Wednesday, June 10, 2015

The Physical Stages of Grief

We are all familiar with the stages of grief: denial and isolation, anger, bargaining, depression, and acceptance.  I have read about these, but I was caught off guard by how much my body changed and reacted.  Below, is my experience with what I call “The physical stages of grief”:

Physical Stages of Grief

Insomnia.  First, you are kept awake by reliving the nightmare that caused your grief over and over.  Once this softens, you are tormented by the horror of living your future without your loved one.  Visions of the future you never thought could exist flash before your eyes and shake you out of your sleep.

Extreme exhaustion.  The insomnia leads to exhaustion that is so potent, it feels like you are living in an alternate reality.  People around you are perky and energetic, and your mind and body are left lethargic and heavy.  It takes you longer to process sentences and to search your own brain for words.  You also have black holes in your mind and memory. 

Numbness.  After the early days, which are full of howling and fits of sobbing, you are left numb.  There are no feelings to feel except the one of complete desolation.  To a person smiling right in front of you – you are empty.  To someone’s perky voice on the other end of the phone – you are hollow.  You are glazed and float through daily tasks.  You can’t read magazines or watch tv.  None of it matters.  You are paralyzed and doing one simple task is a huge accomplishment: sending one email, starting the dishwasher, or making one phone call.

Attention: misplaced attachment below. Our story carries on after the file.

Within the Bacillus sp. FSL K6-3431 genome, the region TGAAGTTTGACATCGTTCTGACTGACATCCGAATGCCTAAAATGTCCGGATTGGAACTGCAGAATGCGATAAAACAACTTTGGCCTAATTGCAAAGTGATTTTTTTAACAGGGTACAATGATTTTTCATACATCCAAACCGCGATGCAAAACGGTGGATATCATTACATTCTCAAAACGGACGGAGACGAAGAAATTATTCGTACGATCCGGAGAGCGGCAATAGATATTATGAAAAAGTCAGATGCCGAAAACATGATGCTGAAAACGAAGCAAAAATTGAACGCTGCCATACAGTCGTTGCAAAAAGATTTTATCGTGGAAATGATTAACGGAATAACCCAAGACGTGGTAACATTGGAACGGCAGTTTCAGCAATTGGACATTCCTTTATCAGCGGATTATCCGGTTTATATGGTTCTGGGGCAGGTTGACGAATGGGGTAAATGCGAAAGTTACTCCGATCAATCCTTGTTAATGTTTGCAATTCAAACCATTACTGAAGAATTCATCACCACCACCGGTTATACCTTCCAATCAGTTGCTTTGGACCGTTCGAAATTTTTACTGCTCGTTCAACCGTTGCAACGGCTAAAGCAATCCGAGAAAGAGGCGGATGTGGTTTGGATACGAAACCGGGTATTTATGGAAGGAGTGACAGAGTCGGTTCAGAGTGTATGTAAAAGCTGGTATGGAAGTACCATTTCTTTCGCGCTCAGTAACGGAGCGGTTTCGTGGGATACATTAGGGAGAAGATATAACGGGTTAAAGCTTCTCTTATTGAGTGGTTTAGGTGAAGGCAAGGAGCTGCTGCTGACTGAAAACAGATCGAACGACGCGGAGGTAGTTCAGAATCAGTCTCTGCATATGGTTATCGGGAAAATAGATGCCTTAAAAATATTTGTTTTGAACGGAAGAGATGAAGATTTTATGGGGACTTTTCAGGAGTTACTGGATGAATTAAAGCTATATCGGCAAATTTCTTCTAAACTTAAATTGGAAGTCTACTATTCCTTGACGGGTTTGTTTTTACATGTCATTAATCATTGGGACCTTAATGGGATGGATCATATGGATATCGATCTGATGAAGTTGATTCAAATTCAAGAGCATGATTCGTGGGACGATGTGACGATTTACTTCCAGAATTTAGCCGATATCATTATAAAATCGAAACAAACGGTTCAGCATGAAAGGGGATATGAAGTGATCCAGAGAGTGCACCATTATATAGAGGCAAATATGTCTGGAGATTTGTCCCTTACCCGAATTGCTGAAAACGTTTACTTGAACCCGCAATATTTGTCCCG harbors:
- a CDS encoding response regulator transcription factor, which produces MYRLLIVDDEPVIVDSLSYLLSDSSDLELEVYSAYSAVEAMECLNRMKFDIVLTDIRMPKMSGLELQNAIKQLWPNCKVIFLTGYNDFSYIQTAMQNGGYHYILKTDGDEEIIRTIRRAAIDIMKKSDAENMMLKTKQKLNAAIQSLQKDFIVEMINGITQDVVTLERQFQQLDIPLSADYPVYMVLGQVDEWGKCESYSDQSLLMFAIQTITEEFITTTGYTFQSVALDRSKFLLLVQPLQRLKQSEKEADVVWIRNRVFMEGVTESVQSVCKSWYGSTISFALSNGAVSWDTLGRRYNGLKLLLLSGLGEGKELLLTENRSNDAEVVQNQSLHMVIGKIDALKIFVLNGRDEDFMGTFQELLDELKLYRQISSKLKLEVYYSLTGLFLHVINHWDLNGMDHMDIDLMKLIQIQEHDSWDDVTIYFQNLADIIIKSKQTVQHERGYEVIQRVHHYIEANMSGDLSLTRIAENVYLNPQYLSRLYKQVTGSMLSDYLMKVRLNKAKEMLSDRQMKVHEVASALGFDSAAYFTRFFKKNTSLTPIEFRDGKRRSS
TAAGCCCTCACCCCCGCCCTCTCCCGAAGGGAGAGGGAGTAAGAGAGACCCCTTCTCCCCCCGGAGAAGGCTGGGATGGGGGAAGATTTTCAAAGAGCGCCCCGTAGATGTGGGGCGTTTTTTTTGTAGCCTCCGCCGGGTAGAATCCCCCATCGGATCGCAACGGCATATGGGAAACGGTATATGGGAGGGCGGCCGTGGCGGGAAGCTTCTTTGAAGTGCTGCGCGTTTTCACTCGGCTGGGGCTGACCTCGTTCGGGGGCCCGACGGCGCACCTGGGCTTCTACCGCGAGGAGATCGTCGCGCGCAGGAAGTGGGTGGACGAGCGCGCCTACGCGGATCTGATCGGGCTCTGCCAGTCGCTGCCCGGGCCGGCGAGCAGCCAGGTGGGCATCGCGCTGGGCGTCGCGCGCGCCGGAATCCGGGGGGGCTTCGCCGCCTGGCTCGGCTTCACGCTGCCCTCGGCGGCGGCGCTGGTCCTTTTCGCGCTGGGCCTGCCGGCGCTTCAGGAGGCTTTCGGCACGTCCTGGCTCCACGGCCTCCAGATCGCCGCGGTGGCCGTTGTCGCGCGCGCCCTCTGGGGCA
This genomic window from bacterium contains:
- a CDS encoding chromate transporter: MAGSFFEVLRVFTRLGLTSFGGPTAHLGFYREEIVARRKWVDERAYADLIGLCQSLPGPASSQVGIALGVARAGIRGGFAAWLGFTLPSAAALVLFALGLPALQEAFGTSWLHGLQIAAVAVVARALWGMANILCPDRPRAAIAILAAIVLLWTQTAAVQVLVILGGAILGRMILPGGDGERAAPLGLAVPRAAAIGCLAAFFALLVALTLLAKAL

Raging headaches.  They are debilitating and the worst headaches of your life.  They throb and keep you bedridden.  They keep you in the darkness, even though it is time to start finding a little light.  There is no medicine that will help, the only option is to open the door and succumb to your grief.

Fits of rage.  Rage is an emotion, but the rage you experience after loss is so intense it must be listed as a physical stage.  You are so vehemently full of rage that you want to throw something or yell.  Even among the gentlest, an intense rage bubbles to the surface. 

Deflation.  You feel deflated by your grief.  Sometimes, you just surrender.  It’s hard to be strong all the time – no one can be.  Your posture slumps a little bit and you have to remember to walk your new path of life standing up tall with your head up.  This doesn’t come naturally; you have to be extremely conscious of doing so.

Physical triumph.  After you’ve been through it all – the insomnia, the numbness, and then the rage – you begin to realize this is your new reality.  No matter how much you hate it and your frantic desire to have the past back, you can’t.  This is your reality.  It will never change.  Because you can’t change this, you need to control something.  Your body.  You’ll hike a mountain.  You’ll run a marathon.  You’ll do a triathlon.  You’ll do it for your loved one, or even “with” your loved one.  You need something to cling on to, or else you plummet back to the first stage of physical grief.

I’m not sure what comes next.  I bounce back and forth between deflation and physical triumph.  I have days where I feel like I want to wave a white surrender flag.  I feel defeated and suffocated by it all.  I have other days where I can hang onto physical challenges and push myself in a way I never thought was possible.  These challenges give me something to cling on to and keep me treading above water.  

I feel like I’m walking on a path that is covered in fog ahead of me.  I don’t know what is next, but it is part of this new road.

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